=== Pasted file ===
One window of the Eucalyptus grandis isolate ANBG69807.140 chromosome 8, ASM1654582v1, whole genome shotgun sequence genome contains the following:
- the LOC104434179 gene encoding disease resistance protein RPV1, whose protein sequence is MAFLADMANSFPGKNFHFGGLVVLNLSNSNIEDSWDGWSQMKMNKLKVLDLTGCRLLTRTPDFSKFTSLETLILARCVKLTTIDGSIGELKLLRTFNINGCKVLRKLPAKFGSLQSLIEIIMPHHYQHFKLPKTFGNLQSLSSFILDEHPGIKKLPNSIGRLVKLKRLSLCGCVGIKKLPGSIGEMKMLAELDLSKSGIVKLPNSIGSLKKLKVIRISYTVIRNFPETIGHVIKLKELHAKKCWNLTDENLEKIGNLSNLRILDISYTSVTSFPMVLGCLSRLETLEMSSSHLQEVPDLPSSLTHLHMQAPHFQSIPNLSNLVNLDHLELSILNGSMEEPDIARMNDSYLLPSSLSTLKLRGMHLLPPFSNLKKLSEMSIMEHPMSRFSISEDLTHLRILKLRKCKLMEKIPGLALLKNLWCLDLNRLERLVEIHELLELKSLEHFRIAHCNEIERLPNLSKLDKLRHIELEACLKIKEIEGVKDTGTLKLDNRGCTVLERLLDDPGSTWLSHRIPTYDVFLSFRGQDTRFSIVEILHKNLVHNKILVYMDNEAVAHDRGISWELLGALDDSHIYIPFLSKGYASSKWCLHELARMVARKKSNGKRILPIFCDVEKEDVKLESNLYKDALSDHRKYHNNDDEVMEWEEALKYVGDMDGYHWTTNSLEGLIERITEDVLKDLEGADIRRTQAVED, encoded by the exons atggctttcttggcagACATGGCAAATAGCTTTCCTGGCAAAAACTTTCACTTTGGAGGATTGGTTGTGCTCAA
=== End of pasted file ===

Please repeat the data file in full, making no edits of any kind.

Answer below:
One window of the Eucalyptus grandis isolate ANBG69807.140 chromosome 8, ASM1654582v1, whole genome shotgun sequence genome contains the following:
- the LOC104434179 gene encoding disease resistance protein RPV1, whose protein sequence is MAFLADMANSFPGKNFHFGGLVVLNLSNSNIEDSWDGWSQMKMNKLKVLDLTGCRLLTRTPDFSKFTSLETLILARCVKLTTIDGSIGELKLLRTFNINGCKVLRKLPAKFGSLQSLIEIIMPHHYQHFKLPKTFGNLQSLSSFILDEHPGIKKLPNSIGRLVKLKRLSLCGCVGIKKLPGSIGEMKMLAELDLSKSGIVKLPNSIGSLKKLKVIRISYTVIRNFPETIGHVIKLKELHAKKCWNLTDENLEKIGNLSNLRILDISYTSVTSFPMVLGCLSRLETLEMSSSHLQEVPDLPSSLTHLHMQAPHFQSIPNLSNLVNLDHLELSILNGSMEEPDIARMNDSYLLPSSLSTLKLRGMHLLPPFSNLKKLSEMSIMEHPMSRFSISEDLTHLRILKLRKCKLMEKIPGLALLKNLWCLDLNRLERLVEIHELLELKSLEHFRIAHCNEIERLPNLSKLDKLRHIELEACLKIKEIEGVKDTGTLKLDNRGCTVLERLLDDPGSTWLSHRIPTYDVFLSFRGQDTRFSIVEILHKNLVHNKILVYMDNEAVAHDRGISWELLGALDDSHIYIPFLSKGYASSKWCLHELARMVARKKSNGKRILPIFCDVEKEDVKLESNLYKDALSDHRKYHNNDDEVMEWEEALKYVGDMDGYHWTTNSLEGLIERITEDVLKDLEGADIRRTQAVED, encoded by the exons atggctttcttggcagACATGGCAAATAGCTTTCCTGGCAAAAACTTTCACTTTGGAGGATTGGTTGTGCTCAA